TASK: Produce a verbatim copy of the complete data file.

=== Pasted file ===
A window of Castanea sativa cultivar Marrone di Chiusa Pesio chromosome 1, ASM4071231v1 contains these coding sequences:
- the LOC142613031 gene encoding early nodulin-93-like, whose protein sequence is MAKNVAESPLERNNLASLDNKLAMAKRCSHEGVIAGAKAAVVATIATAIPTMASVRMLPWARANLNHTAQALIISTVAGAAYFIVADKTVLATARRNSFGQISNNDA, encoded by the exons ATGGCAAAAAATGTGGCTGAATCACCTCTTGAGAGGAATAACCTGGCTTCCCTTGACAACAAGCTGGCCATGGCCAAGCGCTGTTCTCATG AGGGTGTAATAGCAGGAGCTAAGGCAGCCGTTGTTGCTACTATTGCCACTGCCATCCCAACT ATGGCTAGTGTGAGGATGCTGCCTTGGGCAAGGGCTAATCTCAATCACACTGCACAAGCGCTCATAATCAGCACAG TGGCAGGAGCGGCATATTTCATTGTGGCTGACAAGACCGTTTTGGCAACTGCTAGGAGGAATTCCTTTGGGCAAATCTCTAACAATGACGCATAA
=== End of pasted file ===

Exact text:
A window of Castanea sativa cultivar Marrone di Chiusa Pesio chromosome 1, ASM4071231v1 contains these coding sequences:
- the LOC142613031 gene encoding early nodulin-93-like, whose protein sequence is MAKNVAESPLERNNLASLDNKLAMAKRCSHEGVIAGAKAAVVATIATAIPTMASVRMLPWARANLNHTAQALIISTVAGAAYFIVADKTVLATARRNSFGQISNNDA, encoded by the exons ATGGCAAAAAATGTGGCTGAATCACCTCTTGAGAGGAATAACCTGGCTTCCCTTGACAACAAGCTGGCCATGGCCAAGCGCTGTTCTCATG AGGGTGTAATAGCAGGAGCTAAGGCAGCCGTTGTTGCTACTATTGCCACTGCCATCCCAACT ATGGCTAGTGTGAGGATGCTGCCTTGGGCAAGGGCTAATCTCAATCACACTGCACAAGCGCTCATAATCAGCACAG TGGCAGGAGCGGCATATTTCATTGTGGCTGACAAGACCGTTTTGGCAACTGCTAGGAGGAATTCCTTTGGGCAAATCTCTAACAATGACGCATAA